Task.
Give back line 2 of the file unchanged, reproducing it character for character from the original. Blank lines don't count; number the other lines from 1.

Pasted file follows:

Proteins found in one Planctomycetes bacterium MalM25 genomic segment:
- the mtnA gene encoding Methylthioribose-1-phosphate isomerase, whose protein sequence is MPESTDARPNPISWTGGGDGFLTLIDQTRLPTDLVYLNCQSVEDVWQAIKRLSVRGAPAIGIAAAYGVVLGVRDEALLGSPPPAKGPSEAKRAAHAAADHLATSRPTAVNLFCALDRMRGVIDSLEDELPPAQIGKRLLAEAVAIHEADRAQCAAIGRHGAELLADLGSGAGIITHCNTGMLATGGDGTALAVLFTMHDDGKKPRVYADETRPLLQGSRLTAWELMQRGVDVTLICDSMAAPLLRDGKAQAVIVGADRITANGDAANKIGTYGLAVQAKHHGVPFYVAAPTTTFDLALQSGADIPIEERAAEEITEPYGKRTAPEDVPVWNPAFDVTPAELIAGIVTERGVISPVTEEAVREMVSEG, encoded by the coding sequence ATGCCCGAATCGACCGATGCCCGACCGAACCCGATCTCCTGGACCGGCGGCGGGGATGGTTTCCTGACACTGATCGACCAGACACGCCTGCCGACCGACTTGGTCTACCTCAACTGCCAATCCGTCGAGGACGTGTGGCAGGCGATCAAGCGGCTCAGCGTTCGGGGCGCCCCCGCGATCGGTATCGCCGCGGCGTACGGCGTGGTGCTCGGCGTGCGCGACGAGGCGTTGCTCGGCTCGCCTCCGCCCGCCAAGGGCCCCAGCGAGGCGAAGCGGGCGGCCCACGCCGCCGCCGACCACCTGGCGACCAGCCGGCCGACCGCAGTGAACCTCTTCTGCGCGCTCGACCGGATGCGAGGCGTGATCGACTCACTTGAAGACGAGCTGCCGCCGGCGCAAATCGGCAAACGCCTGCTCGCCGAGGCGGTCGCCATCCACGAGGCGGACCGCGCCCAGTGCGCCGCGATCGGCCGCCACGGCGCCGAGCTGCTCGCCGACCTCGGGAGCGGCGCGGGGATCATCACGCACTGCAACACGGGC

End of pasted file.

- the mtnA gene encoding Methylthioribose-1-phosphate isomerase, whose protein sequence is MPESTDARPNPISWTGGGDGFLTLIDQTRLPTDLVYLNCQSVEDVWQAIKRLSVRGAPAIGIAAAYGVVLGVRDEALLGSPPPAKGPSEAKRAAHAAADHLATSRPTAVNLFCALDRMRGVIDSLEDELPPAQIGKRLLAEAVAIHEADRAQCAAIGRHGAELLADLGSGAGIITHCNTGMLATGGDGTALAVLFTMHDDGKKPRVYADETRPLLQGSRLTAWELMQRGVDVTLICDSMAAPLLRDGKAQAVIVGADRITANGDAANKIGTYGLAVQAKHHGVPFYVAAPTTTFDLALQSGADIPIEERAAEEITEPYGKRTAPEDVPVWNPAFDVTPAELIAGIVTERGVISPVTEEAVREMVSEG, encoded by the coding sequence ATGCCCGAATCGACCGATGCCCGACCGAACCCGATCTCCTGGACCGGCGGCGGGGATGGTTTCCTGACACTGATCGACCAGACACGCCTGCCGACCGACTTGGTCTACCTCAACTGCCAATCCGTCGAGGACGTGTGGCAGGCGATCAAGCGGCTCAGCGTTCGGGGCGCCCCCGCGATCGGTATCGCCGCGGCGTACGGCGTGGTGCTCGGCGTGCGCGACGAGGCGTTGCTCGGCTCGCCTCCGCCCGCCAAGGGCCCCAGCGAGGCGAAGCGGGCGGCCCACGCCGCCGCCGACCACCTGGCGACCAGCCGGCCGACCGCAGTGAACCTCTTCTGCGCGCTCGACCGGATGCGAGGCGTGATCGACTCACTTGAAGACGAGCTGCCGCCGGCGCAAATCGGCAAACGCCTGCTCGCCGAGGCGGTCGCCATCCACGAGGCGGACCGCGCCCAGTGCGCCGCGATCGGCCGCCACGGCGCCGAGCTGCTCGCCGACCTCGGGAGCGGCGCGGGGATCATCACGCACTGCAACACGGGC